Qualified mortgage rules go into effect

TRD New York /
Jan.January 10, 2014 02:30 PM

Tighter federal mortgage regulations go into effect today that place stricter caps on debt-to-income ratios, in the hopes that lenders stop originating mortgages to those who cannot repay them .

The new rules, put forth by the Consumer Financial Protection Bureau, were designed to rein in future bubbles, like the one that lead to the 2008 financial crisis.

“These simple principles will help us ensure that the mortgage market never melts down again the way it did just a few short years ago, making people’s lives miserable in the process,” CFPB director Richard Cordray said in a speech Tuesday before the National Association of Realtors, the New York Daily News reported.

Borrowers’ debt-to-income ratio must be less than 43 percent to qualify, and points and fees will be limited to 3 percent for a loan of more than $100,000, according to the News. Lenders are also required to warn borrowers when rates change in an adjustable-rate mortgage, and lenders must send a monthly statement. However, banks will be protected from future lawsuits from customers with qualified mortgages, the News said.

However the new rules could also make it more difficult for first-time home buyers to qualify, and lenders can still offer non-qualified loans, likely charging higher rates to borrowers with less credit, as the Real Deal reported. [NYDN]Angela Hunt


Related Articles

arrow_forward_ios
The number of mortgage borrowers in Covid-19 forbearance plans ticked down again this week. (iStock)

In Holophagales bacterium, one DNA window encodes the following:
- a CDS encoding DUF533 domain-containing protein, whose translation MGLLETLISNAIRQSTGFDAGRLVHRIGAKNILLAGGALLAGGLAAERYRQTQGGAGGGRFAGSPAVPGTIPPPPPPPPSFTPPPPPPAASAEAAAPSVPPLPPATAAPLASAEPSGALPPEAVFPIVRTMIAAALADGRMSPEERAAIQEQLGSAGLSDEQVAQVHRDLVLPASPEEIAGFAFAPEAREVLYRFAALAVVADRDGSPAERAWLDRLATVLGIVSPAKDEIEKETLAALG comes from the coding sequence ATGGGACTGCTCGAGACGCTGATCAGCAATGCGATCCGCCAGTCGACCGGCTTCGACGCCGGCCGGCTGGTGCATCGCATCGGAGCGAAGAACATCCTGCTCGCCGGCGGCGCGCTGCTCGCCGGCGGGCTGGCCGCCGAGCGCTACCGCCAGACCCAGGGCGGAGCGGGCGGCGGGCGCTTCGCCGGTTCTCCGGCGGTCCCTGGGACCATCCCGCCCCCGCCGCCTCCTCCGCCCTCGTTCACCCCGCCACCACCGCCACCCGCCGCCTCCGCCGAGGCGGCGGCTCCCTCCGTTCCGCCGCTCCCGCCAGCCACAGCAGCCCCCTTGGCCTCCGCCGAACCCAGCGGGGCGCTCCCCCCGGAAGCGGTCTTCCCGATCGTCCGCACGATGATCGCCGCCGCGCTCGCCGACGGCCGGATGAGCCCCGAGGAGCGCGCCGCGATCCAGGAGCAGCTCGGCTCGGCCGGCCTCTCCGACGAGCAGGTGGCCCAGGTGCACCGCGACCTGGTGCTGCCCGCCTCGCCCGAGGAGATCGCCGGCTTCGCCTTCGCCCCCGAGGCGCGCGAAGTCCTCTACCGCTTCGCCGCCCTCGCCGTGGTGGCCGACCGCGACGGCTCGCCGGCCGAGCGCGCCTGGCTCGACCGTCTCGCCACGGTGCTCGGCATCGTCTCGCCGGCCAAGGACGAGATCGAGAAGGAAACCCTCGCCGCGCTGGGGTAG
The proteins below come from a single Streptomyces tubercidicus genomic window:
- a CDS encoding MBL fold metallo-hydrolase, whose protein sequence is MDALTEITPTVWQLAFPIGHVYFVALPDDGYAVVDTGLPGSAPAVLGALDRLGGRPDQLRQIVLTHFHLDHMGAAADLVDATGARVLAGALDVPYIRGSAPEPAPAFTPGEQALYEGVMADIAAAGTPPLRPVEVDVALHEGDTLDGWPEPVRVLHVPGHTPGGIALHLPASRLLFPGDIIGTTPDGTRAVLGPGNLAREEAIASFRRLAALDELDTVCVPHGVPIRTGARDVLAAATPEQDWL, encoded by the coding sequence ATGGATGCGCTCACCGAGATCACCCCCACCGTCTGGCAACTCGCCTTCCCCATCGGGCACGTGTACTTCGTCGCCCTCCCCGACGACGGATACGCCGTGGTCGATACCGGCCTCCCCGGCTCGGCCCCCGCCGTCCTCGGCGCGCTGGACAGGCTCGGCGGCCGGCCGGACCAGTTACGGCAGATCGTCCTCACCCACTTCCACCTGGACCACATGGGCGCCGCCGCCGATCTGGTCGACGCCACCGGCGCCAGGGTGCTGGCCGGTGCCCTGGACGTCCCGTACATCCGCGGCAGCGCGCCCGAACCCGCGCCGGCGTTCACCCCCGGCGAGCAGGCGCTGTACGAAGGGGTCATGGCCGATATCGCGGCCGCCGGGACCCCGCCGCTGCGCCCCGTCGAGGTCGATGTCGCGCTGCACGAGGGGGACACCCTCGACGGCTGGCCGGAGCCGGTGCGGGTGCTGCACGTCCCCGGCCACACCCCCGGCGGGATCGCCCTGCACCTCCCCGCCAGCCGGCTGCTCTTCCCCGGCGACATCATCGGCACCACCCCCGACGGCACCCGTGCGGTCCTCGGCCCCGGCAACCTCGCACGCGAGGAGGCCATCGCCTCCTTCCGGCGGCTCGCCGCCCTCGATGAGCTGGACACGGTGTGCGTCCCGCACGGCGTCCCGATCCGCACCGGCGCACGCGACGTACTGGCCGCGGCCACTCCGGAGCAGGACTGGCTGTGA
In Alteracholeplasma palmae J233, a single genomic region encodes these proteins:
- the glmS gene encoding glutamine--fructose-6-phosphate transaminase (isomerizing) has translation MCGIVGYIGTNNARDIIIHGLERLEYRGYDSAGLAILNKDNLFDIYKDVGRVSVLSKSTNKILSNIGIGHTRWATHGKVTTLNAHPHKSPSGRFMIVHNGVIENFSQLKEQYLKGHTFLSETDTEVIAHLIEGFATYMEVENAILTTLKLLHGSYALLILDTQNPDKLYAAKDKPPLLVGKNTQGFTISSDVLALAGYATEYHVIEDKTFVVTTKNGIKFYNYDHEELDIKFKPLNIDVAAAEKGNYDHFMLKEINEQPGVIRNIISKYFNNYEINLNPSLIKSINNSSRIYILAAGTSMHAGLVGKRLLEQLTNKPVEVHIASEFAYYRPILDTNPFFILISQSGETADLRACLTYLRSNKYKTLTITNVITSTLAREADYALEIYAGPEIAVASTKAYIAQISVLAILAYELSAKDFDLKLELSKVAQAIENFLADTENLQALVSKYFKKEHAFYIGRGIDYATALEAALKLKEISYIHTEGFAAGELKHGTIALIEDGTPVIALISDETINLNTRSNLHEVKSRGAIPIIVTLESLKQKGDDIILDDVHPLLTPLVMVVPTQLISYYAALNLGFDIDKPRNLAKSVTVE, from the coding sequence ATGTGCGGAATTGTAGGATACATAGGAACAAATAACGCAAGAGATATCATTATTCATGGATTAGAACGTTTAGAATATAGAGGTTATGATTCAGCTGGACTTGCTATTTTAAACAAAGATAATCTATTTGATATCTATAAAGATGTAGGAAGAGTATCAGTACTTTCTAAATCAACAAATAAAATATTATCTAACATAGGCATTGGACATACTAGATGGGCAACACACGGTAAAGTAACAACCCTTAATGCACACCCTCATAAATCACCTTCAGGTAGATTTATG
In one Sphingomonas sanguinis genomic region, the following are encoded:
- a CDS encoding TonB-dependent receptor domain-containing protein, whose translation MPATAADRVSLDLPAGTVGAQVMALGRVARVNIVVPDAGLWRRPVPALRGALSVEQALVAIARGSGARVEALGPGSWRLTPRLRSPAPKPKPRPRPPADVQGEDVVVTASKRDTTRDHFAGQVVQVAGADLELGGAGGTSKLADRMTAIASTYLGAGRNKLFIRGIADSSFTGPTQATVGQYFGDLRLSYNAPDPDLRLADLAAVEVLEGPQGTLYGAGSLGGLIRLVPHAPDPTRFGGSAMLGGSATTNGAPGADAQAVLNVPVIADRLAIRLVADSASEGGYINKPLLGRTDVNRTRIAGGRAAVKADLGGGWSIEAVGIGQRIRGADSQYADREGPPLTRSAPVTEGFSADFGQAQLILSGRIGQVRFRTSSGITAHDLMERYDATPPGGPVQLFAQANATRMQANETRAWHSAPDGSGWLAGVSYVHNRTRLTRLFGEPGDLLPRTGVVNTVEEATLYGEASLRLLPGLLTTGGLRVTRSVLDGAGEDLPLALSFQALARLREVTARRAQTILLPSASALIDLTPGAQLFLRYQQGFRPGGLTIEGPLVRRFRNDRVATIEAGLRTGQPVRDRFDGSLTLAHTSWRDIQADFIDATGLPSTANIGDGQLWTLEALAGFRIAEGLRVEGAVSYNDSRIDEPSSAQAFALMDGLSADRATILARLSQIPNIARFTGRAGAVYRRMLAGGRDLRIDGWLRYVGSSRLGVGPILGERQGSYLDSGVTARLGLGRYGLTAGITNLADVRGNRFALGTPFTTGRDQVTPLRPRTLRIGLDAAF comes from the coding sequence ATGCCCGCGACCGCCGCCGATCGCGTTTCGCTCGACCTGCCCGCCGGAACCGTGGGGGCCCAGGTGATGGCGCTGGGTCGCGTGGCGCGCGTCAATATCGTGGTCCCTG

3M homeowners remain in forbearance

3M homeowners remain in forbearance
(iStock)

Older Americans increasingly saddled with housing debt

Older Americans increasingly saddled with housing debt
(Getty, iStock)

Mortgage applications to buy homes decline for fourth straight week

Mortgage applications to buy homes decline for fourth straight week
(iStock)

Black homeowners pay $13K more for home loans: study

Black homeowners pay $13K more for home loans: study
While some Americans have benefited from low mortgage rates, others find themselves locked out (iStock)

Homebuyers with bad credit increasingly locked out of the market

Homebuyers with bad credit increasingly locked out of the market
(Getty)

Has homebuying peaked? Mortgage applications sink 2%

Has homebuying peaked? Mortgage applications sink 2%
A new report by CoreLogic showed mortgage payments that are over 120 days delinquent rose to 1.4 percent in July, its highest level since 1999 (iStock)

Mortgage delinquencies jumped to highest rate in 20 years

Mortgage delinquencies jumped to highest rate in 20 years
Snapdocs CEO Aaron King (Snapdocs; iStock)

Snapdocs raises $60M amid record demand for mortgages

Snapdocs raises $60M amid record demand for mortgages
arrow_forward_ios

The Deal's newsletters give you the latest scoops, fresh headlines, marketing data, and things to know within the industry.

Loading...